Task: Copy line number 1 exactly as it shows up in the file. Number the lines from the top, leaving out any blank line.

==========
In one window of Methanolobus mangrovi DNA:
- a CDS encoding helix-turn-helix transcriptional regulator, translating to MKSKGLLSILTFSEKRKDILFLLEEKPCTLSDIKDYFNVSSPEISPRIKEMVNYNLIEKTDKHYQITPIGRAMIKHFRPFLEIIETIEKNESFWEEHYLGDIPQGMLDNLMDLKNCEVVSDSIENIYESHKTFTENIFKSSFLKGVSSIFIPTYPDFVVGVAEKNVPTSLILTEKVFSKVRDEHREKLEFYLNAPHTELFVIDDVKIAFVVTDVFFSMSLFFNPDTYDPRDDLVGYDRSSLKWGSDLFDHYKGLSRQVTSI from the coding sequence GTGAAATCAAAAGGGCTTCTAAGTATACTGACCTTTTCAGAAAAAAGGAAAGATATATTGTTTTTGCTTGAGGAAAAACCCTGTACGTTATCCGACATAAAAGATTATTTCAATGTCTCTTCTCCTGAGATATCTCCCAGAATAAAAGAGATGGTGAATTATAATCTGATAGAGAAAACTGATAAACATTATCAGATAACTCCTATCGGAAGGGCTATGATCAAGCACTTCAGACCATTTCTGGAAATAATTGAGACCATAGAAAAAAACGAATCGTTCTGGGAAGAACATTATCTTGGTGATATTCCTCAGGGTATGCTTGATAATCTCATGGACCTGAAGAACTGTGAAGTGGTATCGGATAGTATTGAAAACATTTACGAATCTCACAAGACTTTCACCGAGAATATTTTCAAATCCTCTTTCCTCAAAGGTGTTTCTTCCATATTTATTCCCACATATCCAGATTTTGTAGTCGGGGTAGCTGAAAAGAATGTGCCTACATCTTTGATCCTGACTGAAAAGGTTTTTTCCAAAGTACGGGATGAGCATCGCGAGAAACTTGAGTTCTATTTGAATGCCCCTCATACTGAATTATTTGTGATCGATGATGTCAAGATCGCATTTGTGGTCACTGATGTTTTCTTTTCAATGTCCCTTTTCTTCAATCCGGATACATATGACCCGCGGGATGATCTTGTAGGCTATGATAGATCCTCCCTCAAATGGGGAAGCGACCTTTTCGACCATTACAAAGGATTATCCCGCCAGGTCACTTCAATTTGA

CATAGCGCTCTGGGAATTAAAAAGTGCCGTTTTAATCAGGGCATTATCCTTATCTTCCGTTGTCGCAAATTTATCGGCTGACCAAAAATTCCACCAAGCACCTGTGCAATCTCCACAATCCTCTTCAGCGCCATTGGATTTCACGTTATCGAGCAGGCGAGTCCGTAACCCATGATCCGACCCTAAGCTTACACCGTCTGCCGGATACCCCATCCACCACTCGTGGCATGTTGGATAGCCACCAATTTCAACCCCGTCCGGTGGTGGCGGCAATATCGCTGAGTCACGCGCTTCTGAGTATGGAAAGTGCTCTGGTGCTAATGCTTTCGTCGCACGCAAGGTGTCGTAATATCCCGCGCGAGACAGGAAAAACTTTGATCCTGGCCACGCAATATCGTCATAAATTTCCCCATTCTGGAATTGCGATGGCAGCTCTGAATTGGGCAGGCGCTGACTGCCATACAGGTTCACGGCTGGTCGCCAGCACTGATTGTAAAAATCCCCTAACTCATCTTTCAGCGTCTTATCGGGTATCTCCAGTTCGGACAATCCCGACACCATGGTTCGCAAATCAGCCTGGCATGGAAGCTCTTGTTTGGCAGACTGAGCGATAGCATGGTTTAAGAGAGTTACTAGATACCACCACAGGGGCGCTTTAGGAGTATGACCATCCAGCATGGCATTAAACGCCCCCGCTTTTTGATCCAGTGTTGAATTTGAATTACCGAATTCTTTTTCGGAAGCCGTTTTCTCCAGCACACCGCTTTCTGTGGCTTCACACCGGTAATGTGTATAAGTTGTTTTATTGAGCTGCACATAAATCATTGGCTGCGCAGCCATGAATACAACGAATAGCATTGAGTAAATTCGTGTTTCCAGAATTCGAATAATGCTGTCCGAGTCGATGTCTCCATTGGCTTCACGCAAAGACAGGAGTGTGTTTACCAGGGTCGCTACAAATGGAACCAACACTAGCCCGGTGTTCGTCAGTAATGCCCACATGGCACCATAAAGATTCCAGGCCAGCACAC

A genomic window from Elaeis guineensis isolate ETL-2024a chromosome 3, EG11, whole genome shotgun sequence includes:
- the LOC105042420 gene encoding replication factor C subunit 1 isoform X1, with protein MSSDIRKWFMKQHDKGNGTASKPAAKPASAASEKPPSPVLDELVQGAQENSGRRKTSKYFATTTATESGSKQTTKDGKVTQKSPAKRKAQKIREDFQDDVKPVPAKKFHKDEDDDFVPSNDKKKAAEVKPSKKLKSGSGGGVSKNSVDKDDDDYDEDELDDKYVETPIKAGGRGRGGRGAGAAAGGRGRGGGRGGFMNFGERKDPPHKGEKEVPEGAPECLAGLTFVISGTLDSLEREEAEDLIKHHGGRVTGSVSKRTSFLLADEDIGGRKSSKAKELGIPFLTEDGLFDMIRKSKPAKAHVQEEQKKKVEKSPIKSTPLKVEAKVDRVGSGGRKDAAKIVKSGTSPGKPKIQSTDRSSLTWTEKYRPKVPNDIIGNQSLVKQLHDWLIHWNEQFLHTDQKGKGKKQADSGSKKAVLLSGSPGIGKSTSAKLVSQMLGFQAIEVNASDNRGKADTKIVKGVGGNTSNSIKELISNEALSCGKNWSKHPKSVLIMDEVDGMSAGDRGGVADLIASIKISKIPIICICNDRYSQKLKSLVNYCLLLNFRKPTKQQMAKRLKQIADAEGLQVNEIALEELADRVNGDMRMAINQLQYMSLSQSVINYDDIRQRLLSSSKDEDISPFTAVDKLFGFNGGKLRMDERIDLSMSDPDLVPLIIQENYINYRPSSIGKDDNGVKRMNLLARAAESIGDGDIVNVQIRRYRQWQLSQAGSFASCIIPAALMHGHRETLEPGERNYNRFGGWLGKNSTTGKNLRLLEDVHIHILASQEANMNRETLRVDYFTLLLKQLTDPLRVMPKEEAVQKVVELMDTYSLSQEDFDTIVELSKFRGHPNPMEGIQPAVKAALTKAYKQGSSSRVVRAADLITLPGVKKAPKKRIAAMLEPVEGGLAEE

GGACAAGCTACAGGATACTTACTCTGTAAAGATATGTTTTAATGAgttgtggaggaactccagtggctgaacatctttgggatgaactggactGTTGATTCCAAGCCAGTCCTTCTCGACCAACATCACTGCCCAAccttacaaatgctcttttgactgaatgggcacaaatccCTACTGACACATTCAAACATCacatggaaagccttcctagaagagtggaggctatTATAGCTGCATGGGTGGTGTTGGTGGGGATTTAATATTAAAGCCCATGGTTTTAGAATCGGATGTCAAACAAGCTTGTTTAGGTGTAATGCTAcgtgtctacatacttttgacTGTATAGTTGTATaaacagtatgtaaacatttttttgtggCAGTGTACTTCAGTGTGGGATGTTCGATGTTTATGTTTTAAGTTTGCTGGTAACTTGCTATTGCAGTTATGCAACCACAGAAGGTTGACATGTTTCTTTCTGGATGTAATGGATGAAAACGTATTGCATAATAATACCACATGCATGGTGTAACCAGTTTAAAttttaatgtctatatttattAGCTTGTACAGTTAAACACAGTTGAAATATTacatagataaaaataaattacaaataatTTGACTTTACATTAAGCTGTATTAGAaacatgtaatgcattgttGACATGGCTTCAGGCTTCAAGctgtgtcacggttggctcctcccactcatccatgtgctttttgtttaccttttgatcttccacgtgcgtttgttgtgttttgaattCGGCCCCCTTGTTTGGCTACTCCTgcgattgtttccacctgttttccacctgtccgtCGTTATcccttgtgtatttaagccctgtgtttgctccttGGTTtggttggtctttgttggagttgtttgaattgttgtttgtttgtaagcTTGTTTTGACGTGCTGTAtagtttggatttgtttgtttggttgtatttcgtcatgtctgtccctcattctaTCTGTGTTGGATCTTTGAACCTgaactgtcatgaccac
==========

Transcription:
In one window of Methanolobus mangrovi DNA: